Here’s to another 10 years: Nambia and De Beers sign Diamond sales agreement
The agreement will see the sorting, valui...
The Government of the Republic of Nambia has announced a new 10-year sales agreement with The De Beers Group.
The agreement will see the sorting, valuing and sales of Namdeb Holdings diamonds in the hands of The De Beers Group. Namdeb Holdings is a 50:50 joint venture between the Government and De Beers.
Established in 1994, Namdeb Holdings has contributed hugely to the Nambian economy and is the country’s biggest foreign exchange generator, contributing one in every five Nambian dollars of foreign earnings.
“This new agreement cements Nambia’s position as an important international diamond player and will provide further stimulus to advance our downstream industry,” said Obeth Kandjoze, Nambia’s Minister of Mines and Energy.
Philippe Mellier, CEO, De Beers Group, believes the new agreement – the longest ever between Nambia and De Beers – will play a key role in the future of Nabia’s national socio-economic development.
“Diamonds can have a powerful and transformative effect on a country’s prospects when effectively managed and I commend our partners in Government for their vision regarding the role of diamonds.” He said.
Read the May 2016 issue of Mining Global magazine
Gerald Group resolves iron ore dispute with Sierra Leone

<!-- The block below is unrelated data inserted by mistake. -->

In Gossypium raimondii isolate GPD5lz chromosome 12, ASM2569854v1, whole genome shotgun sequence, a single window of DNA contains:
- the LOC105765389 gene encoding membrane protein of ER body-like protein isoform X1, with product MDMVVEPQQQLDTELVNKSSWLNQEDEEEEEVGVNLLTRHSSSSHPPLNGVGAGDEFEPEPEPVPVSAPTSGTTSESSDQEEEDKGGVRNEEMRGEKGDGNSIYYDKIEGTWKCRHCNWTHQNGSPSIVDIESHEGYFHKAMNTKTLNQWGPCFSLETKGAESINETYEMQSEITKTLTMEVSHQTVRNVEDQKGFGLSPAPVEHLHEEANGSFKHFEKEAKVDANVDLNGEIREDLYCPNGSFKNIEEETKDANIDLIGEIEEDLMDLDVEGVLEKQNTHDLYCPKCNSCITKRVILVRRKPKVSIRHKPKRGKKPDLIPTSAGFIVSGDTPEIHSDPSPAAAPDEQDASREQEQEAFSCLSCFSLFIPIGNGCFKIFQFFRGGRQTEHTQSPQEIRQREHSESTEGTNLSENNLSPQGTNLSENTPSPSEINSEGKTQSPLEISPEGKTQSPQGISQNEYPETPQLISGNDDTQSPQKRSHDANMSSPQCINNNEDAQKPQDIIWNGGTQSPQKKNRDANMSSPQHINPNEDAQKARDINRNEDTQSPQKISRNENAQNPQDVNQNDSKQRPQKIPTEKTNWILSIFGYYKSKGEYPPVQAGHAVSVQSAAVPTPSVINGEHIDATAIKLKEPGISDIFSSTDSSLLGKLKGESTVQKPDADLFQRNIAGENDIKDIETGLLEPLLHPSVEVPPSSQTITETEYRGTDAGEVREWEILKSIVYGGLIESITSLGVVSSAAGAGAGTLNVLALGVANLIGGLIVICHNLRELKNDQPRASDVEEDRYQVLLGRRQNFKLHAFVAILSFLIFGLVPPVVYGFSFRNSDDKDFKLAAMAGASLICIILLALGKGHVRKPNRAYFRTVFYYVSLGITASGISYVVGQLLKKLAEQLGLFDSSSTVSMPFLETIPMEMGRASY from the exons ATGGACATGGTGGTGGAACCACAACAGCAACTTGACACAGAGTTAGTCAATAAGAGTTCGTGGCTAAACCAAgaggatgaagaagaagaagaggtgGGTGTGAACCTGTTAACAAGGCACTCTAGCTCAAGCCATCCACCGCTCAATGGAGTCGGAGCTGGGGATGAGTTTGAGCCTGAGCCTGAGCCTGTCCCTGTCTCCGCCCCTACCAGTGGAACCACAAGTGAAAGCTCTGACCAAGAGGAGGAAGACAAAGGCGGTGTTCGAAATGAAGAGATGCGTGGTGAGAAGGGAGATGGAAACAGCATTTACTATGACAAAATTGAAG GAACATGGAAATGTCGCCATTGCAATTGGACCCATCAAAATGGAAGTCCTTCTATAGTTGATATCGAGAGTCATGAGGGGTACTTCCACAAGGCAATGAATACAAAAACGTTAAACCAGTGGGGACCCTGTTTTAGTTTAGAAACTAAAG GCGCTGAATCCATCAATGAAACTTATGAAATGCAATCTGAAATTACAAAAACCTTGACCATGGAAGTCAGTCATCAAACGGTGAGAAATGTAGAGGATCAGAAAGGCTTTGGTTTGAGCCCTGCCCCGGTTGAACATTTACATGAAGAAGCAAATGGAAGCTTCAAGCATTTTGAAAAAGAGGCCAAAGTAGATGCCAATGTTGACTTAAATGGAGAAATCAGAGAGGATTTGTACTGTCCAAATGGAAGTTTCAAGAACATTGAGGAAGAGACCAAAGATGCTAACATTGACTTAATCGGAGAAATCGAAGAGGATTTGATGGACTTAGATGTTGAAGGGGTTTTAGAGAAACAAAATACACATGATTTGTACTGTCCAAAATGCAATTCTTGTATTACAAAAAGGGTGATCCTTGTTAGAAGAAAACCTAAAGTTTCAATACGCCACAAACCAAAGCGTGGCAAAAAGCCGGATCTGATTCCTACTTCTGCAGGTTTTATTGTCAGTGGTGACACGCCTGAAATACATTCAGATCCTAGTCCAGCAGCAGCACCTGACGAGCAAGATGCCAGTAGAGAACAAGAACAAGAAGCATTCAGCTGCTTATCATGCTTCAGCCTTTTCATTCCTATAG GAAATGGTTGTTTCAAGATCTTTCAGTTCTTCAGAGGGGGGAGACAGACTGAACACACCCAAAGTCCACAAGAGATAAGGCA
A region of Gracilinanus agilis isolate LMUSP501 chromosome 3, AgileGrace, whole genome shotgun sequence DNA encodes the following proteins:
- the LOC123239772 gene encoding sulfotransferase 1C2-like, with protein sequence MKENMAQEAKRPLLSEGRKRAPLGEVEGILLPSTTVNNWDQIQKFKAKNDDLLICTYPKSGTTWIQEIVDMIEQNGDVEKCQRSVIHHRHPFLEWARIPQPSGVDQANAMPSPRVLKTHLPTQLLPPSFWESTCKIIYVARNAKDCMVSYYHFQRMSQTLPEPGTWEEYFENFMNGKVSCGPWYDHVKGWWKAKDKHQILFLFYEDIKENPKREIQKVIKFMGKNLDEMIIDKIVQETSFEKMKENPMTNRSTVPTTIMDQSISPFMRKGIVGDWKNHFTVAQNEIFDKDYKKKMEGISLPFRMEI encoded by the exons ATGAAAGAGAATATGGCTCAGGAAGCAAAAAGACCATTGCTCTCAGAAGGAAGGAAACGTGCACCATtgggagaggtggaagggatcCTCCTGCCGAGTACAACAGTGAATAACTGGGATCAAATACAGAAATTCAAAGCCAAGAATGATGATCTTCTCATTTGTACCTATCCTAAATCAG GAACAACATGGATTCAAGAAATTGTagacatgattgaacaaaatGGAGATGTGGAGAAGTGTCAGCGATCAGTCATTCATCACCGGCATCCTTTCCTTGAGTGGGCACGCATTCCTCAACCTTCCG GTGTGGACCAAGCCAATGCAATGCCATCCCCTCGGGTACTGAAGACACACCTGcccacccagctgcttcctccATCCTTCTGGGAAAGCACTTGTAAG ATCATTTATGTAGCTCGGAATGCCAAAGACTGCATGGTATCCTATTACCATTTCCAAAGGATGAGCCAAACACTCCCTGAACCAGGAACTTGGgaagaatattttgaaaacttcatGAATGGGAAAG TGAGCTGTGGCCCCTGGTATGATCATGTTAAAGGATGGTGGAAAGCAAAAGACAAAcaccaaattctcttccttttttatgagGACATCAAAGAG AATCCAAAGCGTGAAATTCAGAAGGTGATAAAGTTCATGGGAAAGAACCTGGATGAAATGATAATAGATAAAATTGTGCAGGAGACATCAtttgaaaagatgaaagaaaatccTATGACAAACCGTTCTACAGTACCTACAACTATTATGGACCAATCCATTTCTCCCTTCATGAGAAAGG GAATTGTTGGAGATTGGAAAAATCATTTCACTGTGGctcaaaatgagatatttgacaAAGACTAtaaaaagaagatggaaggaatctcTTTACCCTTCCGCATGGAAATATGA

Gerald Group, the US commodity trader, will pay Sierra Leone $20mn and cede a 10% stake in an iron ore project as part of the resolution to a nearly two-year dispute that led to the shutdown of production, the two sides revealed.
Gerald's wholly-owned subsidiary SL Mining filed for arbitration in August 2019 over a royalty payment dispute and suspended the Marampa mine the following month. Sierra Leone's government responded by cancelling its mining licence.
As part of the agreement signed on Friday, Sierra Leone will take a non-dilutable 10% stake in a new company that will replace SL Mining and resume operations at Marampa by June 1, Gerald said in a statement.
Gerald will make two $10mn payments this year and will have the immediate right to ship its current stockpile of about 707,000 tonnes of iron ore, it said.
Both sides will withdraw their legal claims before the International Chamber of Commerce (ICC) and International Centre for Settlement of Investment Disputes (ICSID), the statement added.
Gerald’s chairman and CEO Craig Dean commented: "I am delighted that we have been able to resolve our differences and have a fresh start and new beginning with the government of Sierra Leone."
Sierra Leone's Mines Minister Timothy Kabba told a news conference on Tuesday that the agreement was a milestone for the country.
"Whatever the pain we may have borne or dreaded throughout these two years ... this outcome justifies our action," he said.
Gerald estimates that Marampa holds about 1 billion tonnes of iron ore with a potential lifespan of 30 years.
Back in 2019, Dean spoke with Mining about the development of Marampa and commented: "SL Mining offers a substantial opportunity for Gerald Group as our Marampa mine in Sierra Leone is set to deliver six million tonnes of high-grade iron ore during its operational life. If you analyse the iron ore market it has transformed, even from a couple of years ago when prices were very low. Now prices have stabilised we’re in a favourable position with our first shipments leaving for China.
"Our goal is to make ‘Marampa Blue’ an internationally recognised premium grade iron ore brand. We intend to expand the delivery of high-grade 65% iron ore concentrate to markets in Europe and Africa.”